Unfortunately, not everyone comes with a mindset conducive to this, nor is the gathering designed for real dialogue and deeper human connection. 

First, many "negotiators” are more interested in the mall, the beach and the champagne showers. This is atrocious, as the access to this process comes with the heavy responsibility of coordinating the global response to the threat of climate change. Luckily though, this abuse is limited to a minority. 

A more pervasive problem is that many more attendees come to COP with a transactional mindset and a short list of airy talking points, for which COP is their powerful megaphone that provides credibility by association. 

Over two weeks of endless panels, a vast sea of talking heads seek the camera to get their line on (social)media. Statements like "the time is now”… "we have to partner”… delivered in hollow yet lengthy monologues weave these platitudes together until everyone claps with a false sense of achievement. 

Potentially powerful meetings (or seemingly serendipitous collisions) of the change agents from the various elements and angles of the system are all too often brief and superficial. Too frequently, only the business cards meet… instead of beautiful, whole human beings. These interactions end in "interesting… we should follow up after COP.” Once Christmas has come and the Holidays have gone, the reason to reach out will be long forgotten.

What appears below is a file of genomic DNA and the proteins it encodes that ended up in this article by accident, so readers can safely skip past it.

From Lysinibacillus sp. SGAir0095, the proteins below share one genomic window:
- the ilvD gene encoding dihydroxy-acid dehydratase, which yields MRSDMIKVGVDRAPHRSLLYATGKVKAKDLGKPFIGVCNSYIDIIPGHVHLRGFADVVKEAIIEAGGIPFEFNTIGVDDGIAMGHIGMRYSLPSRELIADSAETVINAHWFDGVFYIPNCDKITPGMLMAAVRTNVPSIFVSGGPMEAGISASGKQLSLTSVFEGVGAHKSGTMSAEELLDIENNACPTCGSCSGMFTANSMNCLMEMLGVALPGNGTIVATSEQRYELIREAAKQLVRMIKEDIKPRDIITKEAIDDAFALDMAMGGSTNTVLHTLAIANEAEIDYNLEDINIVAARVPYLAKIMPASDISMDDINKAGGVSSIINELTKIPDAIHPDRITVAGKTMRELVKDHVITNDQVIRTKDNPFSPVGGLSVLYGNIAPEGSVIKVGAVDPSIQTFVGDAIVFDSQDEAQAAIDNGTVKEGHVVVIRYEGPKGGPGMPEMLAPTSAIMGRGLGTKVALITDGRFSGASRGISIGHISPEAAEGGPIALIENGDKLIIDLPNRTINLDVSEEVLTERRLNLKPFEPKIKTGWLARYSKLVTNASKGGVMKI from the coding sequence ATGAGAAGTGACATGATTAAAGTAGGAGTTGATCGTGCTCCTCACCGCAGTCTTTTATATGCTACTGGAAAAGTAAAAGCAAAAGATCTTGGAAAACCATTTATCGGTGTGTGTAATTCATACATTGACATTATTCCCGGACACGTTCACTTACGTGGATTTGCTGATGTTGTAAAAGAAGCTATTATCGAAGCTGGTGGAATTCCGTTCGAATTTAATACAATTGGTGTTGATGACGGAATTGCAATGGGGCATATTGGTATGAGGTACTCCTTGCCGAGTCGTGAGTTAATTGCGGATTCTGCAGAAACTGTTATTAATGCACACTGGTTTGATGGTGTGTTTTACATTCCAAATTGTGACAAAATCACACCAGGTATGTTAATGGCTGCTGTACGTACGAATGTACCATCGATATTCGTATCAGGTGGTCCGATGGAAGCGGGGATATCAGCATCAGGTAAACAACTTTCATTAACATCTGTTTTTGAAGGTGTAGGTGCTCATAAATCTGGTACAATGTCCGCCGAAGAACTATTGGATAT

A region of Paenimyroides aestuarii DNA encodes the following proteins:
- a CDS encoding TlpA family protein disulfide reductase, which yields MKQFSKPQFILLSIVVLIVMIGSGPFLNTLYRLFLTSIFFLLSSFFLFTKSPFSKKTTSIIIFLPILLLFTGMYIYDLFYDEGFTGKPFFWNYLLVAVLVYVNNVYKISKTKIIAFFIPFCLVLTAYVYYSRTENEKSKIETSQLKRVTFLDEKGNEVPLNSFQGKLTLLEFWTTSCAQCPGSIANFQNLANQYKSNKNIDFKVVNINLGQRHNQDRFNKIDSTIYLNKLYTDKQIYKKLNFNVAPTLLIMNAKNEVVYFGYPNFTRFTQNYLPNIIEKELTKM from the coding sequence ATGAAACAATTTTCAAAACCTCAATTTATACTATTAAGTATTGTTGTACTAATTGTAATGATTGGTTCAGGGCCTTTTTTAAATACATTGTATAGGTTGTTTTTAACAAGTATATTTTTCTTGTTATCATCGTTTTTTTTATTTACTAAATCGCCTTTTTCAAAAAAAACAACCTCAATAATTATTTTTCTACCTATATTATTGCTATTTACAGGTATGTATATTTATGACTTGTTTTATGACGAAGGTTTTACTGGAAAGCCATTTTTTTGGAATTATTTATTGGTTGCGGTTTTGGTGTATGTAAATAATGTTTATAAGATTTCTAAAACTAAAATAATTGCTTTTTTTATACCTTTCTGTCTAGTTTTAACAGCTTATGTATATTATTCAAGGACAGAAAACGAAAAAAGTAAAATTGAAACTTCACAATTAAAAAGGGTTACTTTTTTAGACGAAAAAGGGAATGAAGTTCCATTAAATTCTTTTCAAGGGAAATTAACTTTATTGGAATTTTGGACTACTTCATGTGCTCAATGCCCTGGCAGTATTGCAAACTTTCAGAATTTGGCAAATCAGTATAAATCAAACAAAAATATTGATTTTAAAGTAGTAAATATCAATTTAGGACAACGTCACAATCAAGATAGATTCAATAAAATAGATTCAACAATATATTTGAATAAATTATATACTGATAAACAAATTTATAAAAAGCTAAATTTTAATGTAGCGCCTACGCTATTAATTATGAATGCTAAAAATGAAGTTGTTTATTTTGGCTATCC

The role of the private sector
© Future Economy ForumTo counter this, a group of us co-founded the Future Economy Forum. Launched last year under the auspices of the Ministry of Environment of Egypt at COP27 in Sharm El Sheikh, we offered 10 days of dialogues. This year we came in force, hosting a pavilion in the Blue Zone, the United Nations controlled zone only accessible for people registered with the UNFCCC, numerous events in the publicly available Green Zone, and at other venues across Dubai.

We seek to unlock the potential of this community of 100,000 coming together, to accelerate, spread and scale existing innovations and catalyze the emergence of new ones. We create a space for deeper human connection in a conducive field with curated groups of people that cut across silos. Real human connection is hard to achieve when adrenaline and cortisol are driving. Deep interaction requires a different pace, smoothed by serotonin and dopamine. Our Future Economy Forum pavilion only hosts dialogues, in the form of co-creative innovation labs, roundtables and discussions. These enable participants to come to know each other, share a deeper level, and find common ground. 

As simple and self evident as this sounds, it is surprisingly rare. A leading climate journalist, a party delegate, a senior member of the UNFCCC secretariat and observers from IGOs, NGOs, finance, and businesses spontaneously expressed their gratitude that they finally found space for conversation at COP.  This makes me wonder. What if the process of defining the text became a "dialogue”? Might the world find the answers it so desperately needs if we stopped calling them "negotiations’, which evokes a positional exchange?